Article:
• Shirt
• Name
• Age
• Library
• Author
• Books
Librarian #1 #1
Librarian #2 #2
Librarian #3 #3
Librarian #4 #4
Librarian #5 #5
• The librarian wearing the Black shirt is next to the librarian who has 400 books.
• Keith is somewhere between Gregory and Todd, in that order.
• Jon is at one of the ends.
• The youngest man has 400 books.
• At one of the ends is the librarian that has the largest book collection.
• The librarian who loves the Trinity College Library is next to the librarian who likes Hemingway.
• The 40-year-old man is somewhere between the man wearing the Red shirt and the 30-year-old man, in that order.
• The librarian that has fewer books is next to the librarian who loves the New York Public Library.
• At the fourth position is the man who likes the American author.
• Dale has 300 books.
• The oldest librarian is exactly to the left of the librarian that loves the Trinity College Library.
• The man wearing the Orange shirt is somewhere between the man who likes Orwell and the man who has 300 books, in that order.
• At one of the ends is the man that has 300 books.
• The librarian who loves the German library is exactly to the left of the librarian who likes Wilde.
• The man that has 400 books is exactly to the right of the man that loves the Irish library.
• Todd is somewhere to the right of the librarian wearing the Orange shirt.
• The man who loves the Trinity College Library is somewhere between the 35-year-old man and the man who likes Hemingway, in that order.
• The man that likes the Irish author is somewhere to the right of the man wearing the Orange shirt.
• At one of ends is the man wearing the White shirt.
• The librarian wearing the Black shirt is somewhere to the left of the librarian who likes the Brazilian author.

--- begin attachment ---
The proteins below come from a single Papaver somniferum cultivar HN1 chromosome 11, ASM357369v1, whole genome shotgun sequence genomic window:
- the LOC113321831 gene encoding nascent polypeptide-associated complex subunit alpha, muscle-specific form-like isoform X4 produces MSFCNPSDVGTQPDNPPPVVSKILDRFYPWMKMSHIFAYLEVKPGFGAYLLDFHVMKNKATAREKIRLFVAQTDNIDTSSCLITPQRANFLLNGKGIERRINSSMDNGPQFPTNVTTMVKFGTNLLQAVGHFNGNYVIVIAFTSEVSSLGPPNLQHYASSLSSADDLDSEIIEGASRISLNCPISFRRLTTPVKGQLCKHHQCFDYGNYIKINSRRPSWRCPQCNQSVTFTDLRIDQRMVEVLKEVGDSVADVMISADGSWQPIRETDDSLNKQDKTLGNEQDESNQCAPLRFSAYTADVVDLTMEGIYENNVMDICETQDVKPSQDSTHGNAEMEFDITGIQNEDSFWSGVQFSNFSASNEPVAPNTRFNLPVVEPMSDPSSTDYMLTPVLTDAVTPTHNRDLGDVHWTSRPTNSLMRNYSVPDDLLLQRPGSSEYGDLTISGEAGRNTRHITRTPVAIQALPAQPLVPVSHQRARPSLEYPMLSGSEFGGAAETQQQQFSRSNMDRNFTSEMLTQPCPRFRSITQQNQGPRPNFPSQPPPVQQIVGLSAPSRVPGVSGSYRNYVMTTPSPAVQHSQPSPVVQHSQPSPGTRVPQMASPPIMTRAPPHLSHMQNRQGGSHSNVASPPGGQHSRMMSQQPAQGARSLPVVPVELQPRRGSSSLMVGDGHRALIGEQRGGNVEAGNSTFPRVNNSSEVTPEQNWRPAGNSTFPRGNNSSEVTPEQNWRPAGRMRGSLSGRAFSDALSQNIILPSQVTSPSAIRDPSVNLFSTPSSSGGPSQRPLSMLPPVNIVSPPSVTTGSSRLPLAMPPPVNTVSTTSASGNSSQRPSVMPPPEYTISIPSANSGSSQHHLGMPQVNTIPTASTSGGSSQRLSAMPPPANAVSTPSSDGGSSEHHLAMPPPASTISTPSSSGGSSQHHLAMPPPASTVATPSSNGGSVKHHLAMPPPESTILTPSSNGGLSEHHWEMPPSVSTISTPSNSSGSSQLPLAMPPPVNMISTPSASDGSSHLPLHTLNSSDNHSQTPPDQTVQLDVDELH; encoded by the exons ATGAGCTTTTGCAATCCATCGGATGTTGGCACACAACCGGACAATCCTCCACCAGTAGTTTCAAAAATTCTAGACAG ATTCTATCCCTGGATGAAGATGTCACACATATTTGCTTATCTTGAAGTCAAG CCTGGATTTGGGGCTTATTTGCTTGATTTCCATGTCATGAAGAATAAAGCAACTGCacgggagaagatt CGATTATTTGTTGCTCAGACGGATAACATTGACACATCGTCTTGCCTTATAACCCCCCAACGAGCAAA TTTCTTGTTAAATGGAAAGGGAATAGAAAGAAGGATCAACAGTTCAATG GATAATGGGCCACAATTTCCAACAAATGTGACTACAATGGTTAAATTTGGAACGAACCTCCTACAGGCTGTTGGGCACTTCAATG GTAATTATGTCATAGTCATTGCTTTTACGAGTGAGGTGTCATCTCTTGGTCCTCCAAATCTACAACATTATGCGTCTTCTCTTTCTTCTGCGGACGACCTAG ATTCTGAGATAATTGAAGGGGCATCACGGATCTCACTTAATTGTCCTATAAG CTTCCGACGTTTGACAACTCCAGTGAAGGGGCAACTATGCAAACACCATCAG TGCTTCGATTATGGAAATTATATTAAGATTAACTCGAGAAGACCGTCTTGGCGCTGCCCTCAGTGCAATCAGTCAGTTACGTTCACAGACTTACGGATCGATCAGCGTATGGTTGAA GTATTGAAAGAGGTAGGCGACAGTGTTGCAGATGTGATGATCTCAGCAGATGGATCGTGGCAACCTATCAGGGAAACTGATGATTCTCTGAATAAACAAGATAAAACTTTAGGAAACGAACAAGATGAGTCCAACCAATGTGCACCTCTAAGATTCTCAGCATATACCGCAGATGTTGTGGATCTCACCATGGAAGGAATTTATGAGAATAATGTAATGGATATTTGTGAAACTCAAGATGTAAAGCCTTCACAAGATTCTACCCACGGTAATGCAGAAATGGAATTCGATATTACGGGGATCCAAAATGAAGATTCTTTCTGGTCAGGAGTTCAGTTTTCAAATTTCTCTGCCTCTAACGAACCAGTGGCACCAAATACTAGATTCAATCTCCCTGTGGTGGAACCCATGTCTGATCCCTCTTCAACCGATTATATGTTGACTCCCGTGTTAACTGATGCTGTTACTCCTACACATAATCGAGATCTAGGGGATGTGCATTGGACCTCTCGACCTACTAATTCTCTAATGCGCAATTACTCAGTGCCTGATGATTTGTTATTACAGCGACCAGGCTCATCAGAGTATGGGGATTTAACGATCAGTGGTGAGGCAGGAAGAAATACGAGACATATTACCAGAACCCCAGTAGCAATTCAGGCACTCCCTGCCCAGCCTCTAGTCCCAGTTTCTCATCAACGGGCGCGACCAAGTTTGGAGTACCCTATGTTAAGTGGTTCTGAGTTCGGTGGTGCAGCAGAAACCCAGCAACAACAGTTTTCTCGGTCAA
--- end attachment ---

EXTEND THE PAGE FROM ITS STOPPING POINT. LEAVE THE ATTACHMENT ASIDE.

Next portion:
• The man that has 300 books is next to the man that loves the British Library.

### How to play

• Start by reading all the clues;
• Find all the "basic" clues and mark them. The most basic clue is the one that states that something is in a determined house/position. Example:
• The German lives in house three.
• Sometimes you are going to need to deduce some information using two or more clues;
• All the clues must be used;
• The game ends when all the clues are correctly checked and everything is filled.

#### More Zebra Puzzles

See our thematic zebra puzzles list and check out our sister website ZebraPuzzles.com to play 5 new Zebra Puzzles every day.

### Need help?

If, after reading the instructions, you still don't understand how to play, try playing one of these simpler zebra puzzles. They were designed to be easier than the ones of the same difficulty.

### Printable version

Now you can buy the official complete set of answers key for the Zebra Puzzles at AhaPrintables.com. Exclusive for teachers and educators.

### Cognitive Benefits of Zebra Puzzles

Zebra puzzles engage the brain in critical thinking and deductive reasoning. Solving these puzzles often requires the individual to interpret clues, make connections, and eliminate possibilities to arrive at the correct solution. This mental exercise not only sharpens logical reasoning skills but also improves focus, attention to detail, and analytical abilities.

Various studies on cognition and puzzles suggest that regular engagement with challenges like Zebra puzzles can have longer-term benefits. They can potentially aid in the enhancement of problem-solving skills and may even contribute to improved memory and information retention. In summary, Zebra puzzles offer an effective way to engage cognitive functions and foster intellectual growth.

### Zebra Puzzles in Education

Zebra puzzles are increasingly being incorporated into educational settings as a tool for teaching logic and reasoning skills. Teachers and educators find these puzzles to be useful in engaging students in active learning, as they require students to apply critical thinking to solve complex problems. The puzzles can be adapted to various difficulty levels, making them accessible for students of different ages and abilities. They can be used as stand-alone exercises or integrated into a broader curriculum focused on mathematics, logic, or computer science.

Beyond the classroom, Zebra puzzles are also used in educational competitions and extracurricular activities to challenge students and encourage teamwork. The process of solving these puzzles collaboratively can help students learn to communicate effectively, delegate tasks, and think systematically. This hands-on approach to learning can make complex concepts more understandable and engaging, thereby enriching the educational experience.